- Slow load times. Not since Tom Cruise mentioned it in Top Gun have your website visitors have had such a strong need… a need for speed! Load time for your website cannot be over four seconds on the very high end of the spectrum. Slow load time is one of the top reasons for high bounce rates. There is a whole section in Google Analytics where you can monitor this and stay on top. Log in and start exploring.
*Pro tip: Don’t test load times from the work laptop, desktop, or mobile device where you regularly view your website. Test from a random device to avoid the cookie monster.
#2: Average Order Value/Lifetime Value
This is a critical super metric that gives you good insight into how much your website is producing for you per visitor.
Average Order Value = Total Revenue / Number of Reservations
This metric is extremely helpful when you are trying to figure out ways to reduce visitor churn. It also helps you identify and reach out to better-performing segments with your inbound marketing efforts. Even better, you can start to figure out the average lifetime value of your guests, who may book with you several times over the course of a year.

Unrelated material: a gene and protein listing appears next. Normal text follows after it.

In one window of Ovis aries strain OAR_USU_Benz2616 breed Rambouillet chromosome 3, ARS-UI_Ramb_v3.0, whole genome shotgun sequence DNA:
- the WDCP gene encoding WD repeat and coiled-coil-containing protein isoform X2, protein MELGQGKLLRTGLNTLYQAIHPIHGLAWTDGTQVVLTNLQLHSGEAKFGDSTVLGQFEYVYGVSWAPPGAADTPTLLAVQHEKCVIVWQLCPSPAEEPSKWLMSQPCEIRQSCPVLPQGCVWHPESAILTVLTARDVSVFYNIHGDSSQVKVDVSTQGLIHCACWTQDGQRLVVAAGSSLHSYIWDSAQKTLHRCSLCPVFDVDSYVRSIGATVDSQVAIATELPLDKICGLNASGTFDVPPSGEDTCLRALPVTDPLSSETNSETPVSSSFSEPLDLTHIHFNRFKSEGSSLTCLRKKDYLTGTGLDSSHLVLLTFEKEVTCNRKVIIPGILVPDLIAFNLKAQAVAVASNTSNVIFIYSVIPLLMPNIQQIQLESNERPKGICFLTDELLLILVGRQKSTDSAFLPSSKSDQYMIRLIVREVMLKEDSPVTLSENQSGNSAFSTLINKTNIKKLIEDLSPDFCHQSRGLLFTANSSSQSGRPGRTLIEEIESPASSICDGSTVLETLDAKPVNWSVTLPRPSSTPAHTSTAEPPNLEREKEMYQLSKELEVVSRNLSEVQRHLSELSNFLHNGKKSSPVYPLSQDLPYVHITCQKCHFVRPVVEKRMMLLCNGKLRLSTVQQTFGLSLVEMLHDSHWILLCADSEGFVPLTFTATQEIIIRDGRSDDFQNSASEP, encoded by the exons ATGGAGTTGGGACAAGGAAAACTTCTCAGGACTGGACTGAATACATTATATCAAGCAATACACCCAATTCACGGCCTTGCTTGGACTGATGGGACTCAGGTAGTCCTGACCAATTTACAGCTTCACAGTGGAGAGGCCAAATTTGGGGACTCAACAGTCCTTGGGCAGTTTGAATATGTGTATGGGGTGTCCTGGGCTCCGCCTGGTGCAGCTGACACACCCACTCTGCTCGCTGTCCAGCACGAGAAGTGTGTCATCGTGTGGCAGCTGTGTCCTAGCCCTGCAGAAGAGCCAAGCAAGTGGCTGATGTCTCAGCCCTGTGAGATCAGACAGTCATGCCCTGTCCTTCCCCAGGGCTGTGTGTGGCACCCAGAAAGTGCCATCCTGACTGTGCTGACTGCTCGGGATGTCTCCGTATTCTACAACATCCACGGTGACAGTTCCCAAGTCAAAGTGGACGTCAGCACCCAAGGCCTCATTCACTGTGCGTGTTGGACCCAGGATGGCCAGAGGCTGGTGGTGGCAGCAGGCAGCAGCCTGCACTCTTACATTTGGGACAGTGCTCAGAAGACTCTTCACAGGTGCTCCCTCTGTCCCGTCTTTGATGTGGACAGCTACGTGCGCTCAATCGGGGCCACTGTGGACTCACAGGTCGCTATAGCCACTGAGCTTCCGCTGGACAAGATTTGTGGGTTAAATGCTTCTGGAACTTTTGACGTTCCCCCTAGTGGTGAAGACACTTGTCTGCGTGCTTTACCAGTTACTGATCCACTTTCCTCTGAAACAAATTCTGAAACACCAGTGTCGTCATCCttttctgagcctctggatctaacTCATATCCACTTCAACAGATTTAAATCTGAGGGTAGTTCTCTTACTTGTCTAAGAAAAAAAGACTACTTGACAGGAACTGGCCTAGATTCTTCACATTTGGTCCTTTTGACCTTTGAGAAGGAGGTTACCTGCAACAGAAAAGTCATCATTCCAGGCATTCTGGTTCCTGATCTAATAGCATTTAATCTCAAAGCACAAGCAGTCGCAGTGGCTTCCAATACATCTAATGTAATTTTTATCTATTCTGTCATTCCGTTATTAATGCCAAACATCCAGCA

Running specials in your low demand period? Adding a new restaurant? Renovations? Service upgrades? Knowing the average order value and average lifetime value of your guests will help you reach out to your most valuable guest segments first. TripAdvisor cannot be the only source for news and information about your hotel. Identify your most loyal guests and talk to them regularly.